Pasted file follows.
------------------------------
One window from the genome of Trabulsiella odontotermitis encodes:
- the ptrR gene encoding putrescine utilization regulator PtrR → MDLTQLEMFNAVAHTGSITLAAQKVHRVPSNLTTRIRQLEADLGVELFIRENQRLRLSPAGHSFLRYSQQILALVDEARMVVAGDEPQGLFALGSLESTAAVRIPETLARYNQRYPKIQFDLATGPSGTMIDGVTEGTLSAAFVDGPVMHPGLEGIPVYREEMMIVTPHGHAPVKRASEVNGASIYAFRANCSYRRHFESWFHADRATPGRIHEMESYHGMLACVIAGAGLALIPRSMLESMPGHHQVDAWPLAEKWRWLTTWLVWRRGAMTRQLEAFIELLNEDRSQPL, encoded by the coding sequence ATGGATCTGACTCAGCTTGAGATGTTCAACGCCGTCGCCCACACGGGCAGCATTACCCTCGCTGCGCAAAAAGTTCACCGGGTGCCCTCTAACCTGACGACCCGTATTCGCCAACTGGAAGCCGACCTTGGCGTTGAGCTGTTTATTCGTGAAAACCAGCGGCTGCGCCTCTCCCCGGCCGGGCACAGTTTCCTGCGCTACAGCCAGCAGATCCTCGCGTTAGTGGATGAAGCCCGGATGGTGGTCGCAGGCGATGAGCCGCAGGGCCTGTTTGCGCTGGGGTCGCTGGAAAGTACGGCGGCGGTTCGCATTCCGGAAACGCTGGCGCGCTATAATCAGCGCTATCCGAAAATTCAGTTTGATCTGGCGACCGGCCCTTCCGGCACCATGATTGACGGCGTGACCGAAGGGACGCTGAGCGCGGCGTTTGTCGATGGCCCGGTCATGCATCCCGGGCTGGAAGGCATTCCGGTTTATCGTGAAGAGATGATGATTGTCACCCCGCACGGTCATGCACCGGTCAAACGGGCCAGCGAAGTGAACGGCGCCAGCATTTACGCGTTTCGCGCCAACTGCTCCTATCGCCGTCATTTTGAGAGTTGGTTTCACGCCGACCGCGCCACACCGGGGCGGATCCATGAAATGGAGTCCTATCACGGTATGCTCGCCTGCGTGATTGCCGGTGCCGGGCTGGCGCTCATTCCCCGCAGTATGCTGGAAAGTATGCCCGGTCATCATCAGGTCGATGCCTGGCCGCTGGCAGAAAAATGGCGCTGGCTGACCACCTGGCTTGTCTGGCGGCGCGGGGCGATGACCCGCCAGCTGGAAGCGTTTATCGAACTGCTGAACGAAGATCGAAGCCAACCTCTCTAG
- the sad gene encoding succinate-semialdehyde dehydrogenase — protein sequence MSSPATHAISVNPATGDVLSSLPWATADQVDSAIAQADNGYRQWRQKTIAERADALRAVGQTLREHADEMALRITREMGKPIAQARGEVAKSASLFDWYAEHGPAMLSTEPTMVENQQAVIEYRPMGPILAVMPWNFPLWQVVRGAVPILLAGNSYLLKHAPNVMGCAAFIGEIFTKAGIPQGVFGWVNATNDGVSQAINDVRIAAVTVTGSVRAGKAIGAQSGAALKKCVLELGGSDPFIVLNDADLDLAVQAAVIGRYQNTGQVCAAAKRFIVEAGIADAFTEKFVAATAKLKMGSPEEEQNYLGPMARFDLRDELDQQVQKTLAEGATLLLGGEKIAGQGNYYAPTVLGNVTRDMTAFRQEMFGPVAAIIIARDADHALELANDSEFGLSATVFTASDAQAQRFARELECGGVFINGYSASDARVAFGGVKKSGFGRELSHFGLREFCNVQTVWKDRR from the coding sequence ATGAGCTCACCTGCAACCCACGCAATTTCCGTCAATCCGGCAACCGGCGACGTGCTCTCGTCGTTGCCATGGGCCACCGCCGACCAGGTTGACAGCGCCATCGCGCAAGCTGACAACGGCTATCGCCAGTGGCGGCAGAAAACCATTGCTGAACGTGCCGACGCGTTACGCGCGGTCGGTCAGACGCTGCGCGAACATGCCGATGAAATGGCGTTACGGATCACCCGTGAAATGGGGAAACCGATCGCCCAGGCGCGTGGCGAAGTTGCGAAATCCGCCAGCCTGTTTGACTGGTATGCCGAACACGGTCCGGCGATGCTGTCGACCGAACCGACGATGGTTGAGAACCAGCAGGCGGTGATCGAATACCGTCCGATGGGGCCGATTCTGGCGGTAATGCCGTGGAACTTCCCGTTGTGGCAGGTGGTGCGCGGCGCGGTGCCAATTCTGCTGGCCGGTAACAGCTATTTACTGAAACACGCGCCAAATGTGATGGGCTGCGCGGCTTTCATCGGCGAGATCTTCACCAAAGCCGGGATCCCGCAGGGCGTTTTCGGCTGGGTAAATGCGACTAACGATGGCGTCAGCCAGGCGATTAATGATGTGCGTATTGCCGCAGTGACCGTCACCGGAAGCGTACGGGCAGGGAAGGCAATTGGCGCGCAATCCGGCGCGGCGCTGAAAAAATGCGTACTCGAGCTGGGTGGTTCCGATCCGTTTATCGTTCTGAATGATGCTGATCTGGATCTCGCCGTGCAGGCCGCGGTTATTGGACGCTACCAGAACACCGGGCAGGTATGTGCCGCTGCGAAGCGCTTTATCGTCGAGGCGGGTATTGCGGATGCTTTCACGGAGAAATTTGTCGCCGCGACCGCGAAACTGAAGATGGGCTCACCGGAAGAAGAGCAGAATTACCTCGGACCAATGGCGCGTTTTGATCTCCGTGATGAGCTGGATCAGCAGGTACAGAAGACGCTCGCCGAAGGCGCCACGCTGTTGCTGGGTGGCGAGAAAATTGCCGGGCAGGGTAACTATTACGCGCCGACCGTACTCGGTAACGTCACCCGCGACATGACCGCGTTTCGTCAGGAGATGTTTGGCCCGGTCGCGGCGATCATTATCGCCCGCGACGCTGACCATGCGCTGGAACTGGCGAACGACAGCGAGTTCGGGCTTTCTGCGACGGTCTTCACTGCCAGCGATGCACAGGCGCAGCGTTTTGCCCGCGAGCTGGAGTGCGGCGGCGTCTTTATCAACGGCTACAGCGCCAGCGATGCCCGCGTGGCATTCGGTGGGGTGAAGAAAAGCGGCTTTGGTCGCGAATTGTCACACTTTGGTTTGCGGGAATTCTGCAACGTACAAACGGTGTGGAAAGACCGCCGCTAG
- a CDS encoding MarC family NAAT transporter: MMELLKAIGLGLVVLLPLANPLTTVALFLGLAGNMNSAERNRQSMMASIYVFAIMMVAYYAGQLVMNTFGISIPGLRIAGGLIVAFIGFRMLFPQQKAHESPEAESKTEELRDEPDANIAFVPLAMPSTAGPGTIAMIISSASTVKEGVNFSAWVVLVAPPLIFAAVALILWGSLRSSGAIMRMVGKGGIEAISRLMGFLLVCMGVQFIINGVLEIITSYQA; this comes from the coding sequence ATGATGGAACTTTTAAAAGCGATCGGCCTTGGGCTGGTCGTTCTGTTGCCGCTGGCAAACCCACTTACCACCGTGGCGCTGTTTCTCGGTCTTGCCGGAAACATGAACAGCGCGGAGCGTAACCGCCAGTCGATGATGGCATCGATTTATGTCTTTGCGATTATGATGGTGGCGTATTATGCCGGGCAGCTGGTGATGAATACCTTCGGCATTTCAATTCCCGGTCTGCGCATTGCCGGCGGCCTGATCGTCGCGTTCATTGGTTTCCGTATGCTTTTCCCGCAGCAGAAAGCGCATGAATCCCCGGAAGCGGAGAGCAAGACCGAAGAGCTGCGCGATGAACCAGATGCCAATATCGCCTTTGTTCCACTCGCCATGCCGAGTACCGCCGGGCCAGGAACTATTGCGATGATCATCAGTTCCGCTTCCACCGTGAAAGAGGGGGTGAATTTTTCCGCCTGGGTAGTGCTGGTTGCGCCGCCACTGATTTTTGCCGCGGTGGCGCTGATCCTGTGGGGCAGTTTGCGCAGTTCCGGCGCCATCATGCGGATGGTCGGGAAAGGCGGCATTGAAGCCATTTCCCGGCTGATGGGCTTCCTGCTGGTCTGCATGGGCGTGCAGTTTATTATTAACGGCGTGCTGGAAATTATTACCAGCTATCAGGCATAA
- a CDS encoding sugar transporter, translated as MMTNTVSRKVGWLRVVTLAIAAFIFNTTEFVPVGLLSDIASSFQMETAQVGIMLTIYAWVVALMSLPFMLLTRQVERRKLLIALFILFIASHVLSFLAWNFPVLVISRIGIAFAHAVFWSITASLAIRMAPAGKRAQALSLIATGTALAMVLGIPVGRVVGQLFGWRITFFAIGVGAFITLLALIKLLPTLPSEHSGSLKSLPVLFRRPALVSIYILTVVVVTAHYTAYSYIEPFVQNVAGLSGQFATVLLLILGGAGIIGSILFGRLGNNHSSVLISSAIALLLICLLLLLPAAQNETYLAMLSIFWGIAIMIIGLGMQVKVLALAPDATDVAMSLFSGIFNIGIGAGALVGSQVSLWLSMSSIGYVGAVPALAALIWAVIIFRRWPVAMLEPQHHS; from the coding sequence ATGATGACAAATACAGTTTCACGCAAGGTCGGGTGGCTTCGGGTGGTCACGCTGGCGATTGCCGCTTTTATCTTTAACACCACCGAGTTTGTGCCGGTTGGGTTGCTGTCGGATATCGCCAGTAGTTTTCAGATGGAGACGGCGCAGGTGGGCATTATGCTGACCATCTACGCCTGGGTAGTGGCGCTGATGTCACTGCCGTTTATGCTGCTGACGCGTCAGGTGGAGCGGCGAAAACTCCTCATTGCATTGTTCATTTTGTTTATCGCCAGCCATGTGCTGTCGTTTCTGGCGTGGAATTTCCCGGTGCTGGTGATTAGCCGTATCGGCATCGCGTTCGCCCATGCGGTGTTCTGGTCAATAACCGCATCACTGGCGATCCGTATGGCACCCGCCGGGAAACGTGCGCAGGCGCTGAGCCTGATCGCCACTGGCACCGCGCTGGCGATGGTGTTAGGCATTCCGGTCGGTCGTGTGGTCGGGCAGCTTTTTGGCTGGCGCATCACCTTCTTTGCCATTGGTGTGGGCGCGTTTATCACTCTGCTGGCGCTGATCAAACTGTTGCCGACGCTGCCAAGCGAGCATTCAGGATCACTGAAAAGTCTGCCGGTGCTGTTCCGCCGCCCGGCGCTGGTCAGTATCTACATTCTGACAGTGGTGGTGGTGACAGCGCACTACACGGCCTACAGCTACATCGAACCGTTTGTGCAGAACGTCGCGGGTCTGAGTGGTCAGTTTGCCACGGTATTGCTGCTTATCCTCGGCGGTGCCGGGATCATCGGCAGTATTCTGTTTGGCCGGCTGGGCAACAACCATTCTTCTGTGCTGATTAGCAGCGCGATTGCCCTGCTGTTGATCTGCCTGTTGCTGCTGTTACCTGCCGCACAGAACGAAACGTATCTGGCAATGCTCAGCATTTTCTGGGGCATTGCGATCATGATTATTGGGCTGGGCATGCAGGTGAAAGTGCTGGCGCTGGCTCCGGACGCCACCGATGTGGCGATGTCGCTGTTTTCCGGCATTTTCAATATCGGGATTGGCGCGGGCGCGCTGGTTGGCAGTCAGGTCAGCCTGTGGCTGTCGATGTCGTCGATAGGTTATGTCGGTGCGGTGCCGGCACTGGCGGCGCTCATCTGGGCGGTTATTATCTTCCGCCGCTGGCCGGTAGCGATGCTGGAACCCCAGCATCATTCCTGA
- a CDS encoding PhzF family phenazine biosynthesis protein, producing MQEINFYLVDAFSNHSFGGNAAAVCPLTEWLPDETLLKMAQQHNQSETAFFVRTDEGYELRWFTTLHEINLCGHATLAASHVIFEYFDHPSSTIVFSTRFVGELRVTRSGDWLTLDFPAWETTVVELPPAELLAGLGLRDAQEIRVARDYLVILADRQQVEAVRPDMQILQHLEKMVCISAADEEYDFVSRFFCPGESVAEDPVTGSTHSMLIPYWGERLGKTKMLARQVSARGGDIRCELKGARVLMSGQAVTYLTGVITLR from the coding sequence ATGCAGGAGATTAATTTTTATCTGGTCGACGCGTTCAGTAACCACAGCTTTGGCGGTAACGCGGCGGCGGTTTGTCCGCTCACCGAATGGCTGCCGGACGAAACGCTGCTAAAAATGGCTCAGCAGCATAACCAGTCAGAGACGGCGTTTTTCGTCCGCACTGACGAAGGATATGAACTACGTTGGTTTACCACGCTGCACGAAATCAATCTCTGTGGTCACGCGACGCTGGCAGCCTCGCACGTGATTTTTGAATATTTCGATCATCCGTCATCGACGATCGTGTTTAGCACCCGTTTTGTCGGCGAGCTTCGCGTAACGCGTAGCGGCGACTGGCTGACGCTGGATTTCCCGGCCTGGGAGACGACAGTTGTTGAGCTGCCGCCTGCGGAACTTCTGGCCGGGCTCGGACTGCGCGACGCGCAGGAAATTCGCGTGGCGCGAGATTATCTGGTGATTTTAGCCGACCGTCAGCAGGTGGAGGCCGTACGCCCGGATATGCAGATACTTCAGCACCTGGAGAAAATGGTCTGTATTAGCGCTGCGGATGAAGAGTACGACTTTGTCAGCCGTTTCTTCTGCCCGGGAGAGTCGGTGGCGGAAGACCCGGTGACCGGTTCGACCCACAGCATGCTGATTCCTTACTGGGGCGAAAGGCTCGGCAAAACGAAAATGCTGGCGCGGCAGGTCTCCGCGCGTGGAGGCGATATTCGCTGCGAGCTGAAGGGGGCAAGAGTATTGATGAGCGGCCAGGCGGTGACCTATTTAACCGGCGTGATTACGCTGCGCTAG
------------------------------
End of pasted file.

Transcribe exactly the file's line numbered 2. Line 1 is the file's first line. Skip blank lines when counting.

- the ptrR gene encoding putrescine utilization regulator PtrR → MDLTQLEMFNAVAHTGSITLAAQKVHRVPSNLTTRIRQLEADLGVELFIRENQRLRLSPAGHSFLRYSQQILALVDEARMVVAGDEPQGLFALGSLESTAAVRIPETLARYNQRYPKIQFDLATGPSGTMIDGVTEGTLSAAFVDGPVMHPGLEGIPVYREEMMIVTPHGHAPVKRASEVNGASIYAFRANCSYRRHFESWFHADRATPGRIHEMESYHGMLACVIAGAGLALIPRSMLESMPGHHQVDAWPLAEKWRWLTTWLVWRRGAMTRQLEAFIELLNEDRSQPL, encoded by the coding sequence ATGGATCTGACTCAGCTTGAGATGTTCAACGCCGTCGCCCACACGGGCAGCATTACCCTCGCTGCGCAAAAAGTTCACCGGGTGCCCTCTAACCTGACGACCCGTATTCGCCAACTGGAAGCCGACCTTGGCGTTGAGCTGTTTATTCGTGAAAACCAGCGGCTGCGCCTCTCCCCGGCCGGGCACAGTTTCCTGCGCTACAGCCAGCAGATCCTCGCGTTAGTGGATGAAGCCCGGATGGTGGTCGCAGGCGATGAGCCGCAGGGCCTGTTTGCGCTGGGGTCGCTGGAAAGTACGGCGGCGGTTCGCATTCCGGAAACGCTGGCGCGCTATAATCAGCGCTATCCGAAAATTCAGTTTGATCTGGCGACCGGCCCTTCCGGCACCATGATTGACGGCGTGACCGAAGGGACGCTGAGCGCGGCGTTTGTCGATGGCCCGGTCATGCATCCCGGGCTGGAAGGCATTCCGGTTTATCGTGAAGAGATGATGATTGTCACCCCGCACGGTCATGCACCGGTCAAACGGGCCAGCGAAGTGAACGGCGCCAGCATTTACGCGTTTCGCGCCAACTGCTCCTATCGCCGTCATTTTGAGAGTTGGTTTCACGCCGACCGCGCCACACCGGGGCGGATCCATGAAATGGAGTCCTATCACGGTATGCTCGCCTGCGTGATTGCCGGTGCCGGGCTGGCGCTCATTCCCCGCAGTATGCTGGAAAGTATGCCCGGTCATCATCAGGTCGATGCCTGGCCGCTGGCAGAAAAATGGCGCTGGCTGACCACCTGGCTTGTCTGGCGGCGCGGGGCGATGACCCGCCAGCTGGAAGCGTTTATCGAACTGCTGAACGAAGATCGAAGCCAACCTCTCTAG